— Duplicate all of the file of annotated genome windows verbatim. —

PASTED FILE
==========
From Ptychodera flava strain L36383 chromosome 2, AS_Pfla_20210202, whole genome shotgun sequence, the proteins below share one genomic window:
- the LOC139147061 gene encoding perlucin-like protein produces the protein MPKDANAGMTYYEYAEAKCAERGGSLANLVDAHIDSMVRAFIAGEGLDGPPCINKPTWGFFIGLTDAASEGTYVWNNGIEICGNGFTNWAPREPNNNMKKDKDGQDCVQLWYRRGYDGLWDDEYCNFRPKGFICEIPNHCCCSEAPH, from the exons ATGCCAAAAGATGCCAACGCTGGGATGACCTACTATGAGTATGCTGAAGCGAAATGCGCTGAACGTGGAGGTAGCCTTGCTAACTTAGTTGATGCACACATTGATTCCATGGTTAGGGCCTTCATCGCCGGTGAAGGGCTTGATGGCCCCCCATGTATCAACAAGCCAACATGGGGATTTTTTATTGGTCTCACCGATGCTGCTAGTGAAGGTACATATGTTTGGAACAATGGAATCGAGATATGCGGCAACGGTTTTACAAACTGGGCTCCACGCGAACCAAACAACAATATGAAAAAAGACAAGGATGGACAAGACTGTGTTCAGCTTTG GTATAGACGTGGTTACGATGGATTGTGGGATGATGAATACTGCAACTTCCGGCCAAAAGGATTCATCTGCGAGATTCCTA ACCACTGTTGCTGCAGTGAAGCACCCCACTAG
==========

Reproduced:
From Ptychodera flava strain L36383 chromosome 2, AS_Pfla_20210202, whole genome shotgun sequence, the proteins below share one genomic window:
- the LOC139147061 gene encoding perlucin-like protein produces the protein MPKDANAGMTYYEYAEAKCAERGGSLANLVDAHIDSMVRAFIAGEGLDGPPCINKPTWGFFIGLTDAASEGTYVWNNGIEICGNGFTNWAPREPNNNMKKDKDGQDCVQLWYRRGYDGLWDDEYCNFRPKGFICEIPNHCCCSEAPH, from the exons ATGCCAAAAGATGCCAACGCTGGGATGACCTACTATGAGTATGCTGAAGCGAAATGCGCTGAACGTGGAGGTAGCCTTGCTAACTTAGTTGATGCACACATTGATTCCATGGTTAGGGCCTTCATCGCCGGTGAAGGGCTTGATGGCCCCCCATGTATCAACAAGCCAACATGGGGATTTTTTATTGGTCTCACCGATGCTGCTAGTGAAGGTACATATGTTTGGAACAATGGAATCGAGATATGCGGCAACGGTTTTACAAACTGGGCTCCACGCGAACCAAACAACAATATGAAAAAAGACAAGGATGGACAAGACTGTGTTCAGCTTTG GTATAGACGTGGTTACGATGGATTGTGGGATGATGAATACTGCAACTTCCGGCCAAAAGGATTCATCTGCGAGATTCCTA ACCACTGTTGCTGCAGTGAAGCACCCCACTAG